This article is just an example of the content available to mallowstreet members.
On average over 150 pieces of new content are published from across the industry per month on mallowstreet. Members get access to the latest developments, industry views and a range of in-depth research.
All the content on mallowstreet is accredited for CPD by the PMI and is available to trustees for free.
The mallowstreet Culture Conference kicked off with leadership consultant Tim McEwan, a former officer in the Scots Guards and founder of TMD International, who, together with the audience, explored culture and leadership.
Three dimensions to culture
A society’s or organisation’s culture has three basic dimensions, he explained – the physical manifestations of culture in the form of artefacts, the values – what is perceived as right or wrong, important and unimportant. These are “just under the surface” and only become visible during stormier times, McEwan maintained.
Culture is also based on assumptions, things that are never made explicit but are nonetheless expected, he explained. McEwan illustrated this by asking mallowstreet CEO Stuart Breyer on stage for a chat, first standing very far apart, then too close – showing that we have assumptions around what is a good physical distance to have a conversation with someone, and feel uncomfortable when these unspoken rules are broken.
‘You can’t choose to have a culture’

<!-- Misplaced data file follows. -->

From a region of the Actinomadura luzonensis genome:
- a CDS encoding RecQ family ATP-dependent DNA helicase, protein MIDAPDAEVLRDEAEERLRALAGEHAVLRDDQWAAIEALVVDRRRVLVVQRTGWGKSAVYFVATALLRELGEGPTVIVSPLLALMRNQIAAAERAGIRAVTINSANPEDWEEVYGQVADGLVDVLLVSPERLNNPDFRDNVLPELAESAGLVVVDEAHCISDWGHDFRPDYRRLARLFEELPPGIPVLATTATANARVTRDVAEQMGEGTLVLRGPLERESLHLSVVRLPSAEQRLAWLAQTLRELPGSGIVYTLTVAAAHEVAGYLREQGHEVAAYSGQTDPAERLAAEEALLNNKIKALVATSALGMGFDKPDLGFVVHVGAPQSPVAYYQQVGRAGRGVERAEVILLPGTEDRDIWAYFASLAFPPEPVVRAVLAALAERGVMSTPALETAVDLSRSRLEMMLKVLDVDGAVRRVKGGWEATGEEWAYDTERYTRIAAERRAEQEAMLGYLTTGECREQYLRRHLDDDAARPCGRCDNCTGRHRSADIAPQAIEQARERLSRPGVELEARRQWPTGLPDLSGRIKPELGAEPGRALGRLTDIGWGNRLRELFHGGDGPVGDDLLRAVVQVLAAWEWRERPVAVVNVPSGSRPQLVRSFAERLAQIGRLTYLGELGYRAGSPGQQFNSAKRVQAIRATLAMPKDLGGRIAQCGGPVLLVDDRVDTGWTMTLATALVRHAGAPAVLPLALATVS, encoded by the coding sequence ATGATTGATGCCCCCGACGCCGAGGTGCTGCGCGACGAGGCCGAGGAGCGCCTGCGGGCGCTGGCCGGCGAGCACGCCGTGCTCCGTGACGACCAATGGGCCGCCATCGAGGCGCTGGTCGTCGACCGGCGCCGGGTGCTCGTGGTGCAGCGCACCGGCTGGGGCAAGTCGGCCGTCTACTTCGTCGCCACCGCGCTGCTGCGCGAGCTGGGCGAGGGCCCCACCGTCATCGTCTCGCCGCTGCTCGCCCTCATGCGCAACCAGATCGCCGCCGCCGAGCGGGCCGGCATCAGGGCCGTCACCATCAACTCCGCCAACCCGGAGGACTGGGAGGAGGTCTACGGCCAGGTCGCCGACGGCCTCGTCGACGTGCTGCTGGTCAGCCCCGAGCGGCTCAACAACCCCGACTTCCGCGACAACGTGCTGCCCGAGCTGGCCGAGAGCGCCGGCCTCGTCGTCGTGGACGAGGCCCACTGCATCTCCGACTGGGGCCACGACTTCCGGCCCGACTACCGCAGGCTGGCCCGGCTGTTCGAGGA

Although it might be easy not to pay attention to culture in an organisational context, doing so is not really an option, as it exists regardless, said McEwan. “You can’t choose to have one, you have one. The question is, is it shaped the way you want or is it something that happens by accident?”
Leadership is key in creating a specific culture; McEwan defined culture as “the worst behaviour that the leadership is willing to accept” or the lowest common denominator. An organisation’s followers, he argued, will behave in the way that the leadership creates the environment for them to behave in – hence leaders who want to have engaged, enthusiastic employees need to create the environment for this to happen.
However, the different aspects of leadership exist on a spectrum, and each might need to be ‘tuned’ up or down depending on the requirements of the situation. “Leaders need to be adaptable in moving around this spectrum,” he said.
According to McEwan, the different leadership ‘buttons’ that need to be moved up or down, and their extremes, are:
centralised versus devolved control;
confidence versus humility;
challenging versus supportive;
standards and procedures versus creative and innovative;
big picture versus detail; and
empathetic versus callous.
How can investors assess an organisation's culture?
How does this translate into choosing asset managers that will deliver sustainable returns? What should investors be asking?
While ‘what gets measured gets managed’, measuring culture is not a scientific endeavour. Nonetheless, some consultancies compile statistics for culture audits, based on diversity, inclusion, employee survey results, Glassdoor, and turnover, as well as the existence and contents of policies on risk and compliance, ESG, diversity and inclusion, flexible working and innovation.
However, while these statistics give some grip on the culture of an organisation, McEwan recommended investors should walk the floors of a company and stop to speak to people. Whether they get a chance to do so can in itself be an indication of culture. By speaking to people, investors should seek to get a ‘feel’ for the place – what stories are being told, what is the reputation of the company among employees. Ideally, a firm should be well aligned yet allow for diversity of thinking and new ideas.
The leadership expert encouraged investors to be insistent. “Don’t let people off the hook, dig deeper, ask uncomfortable questions, demand effective leaders and followers,” said McEwan. “Ask people what it’s like.”
Do you consider culture before making an investment?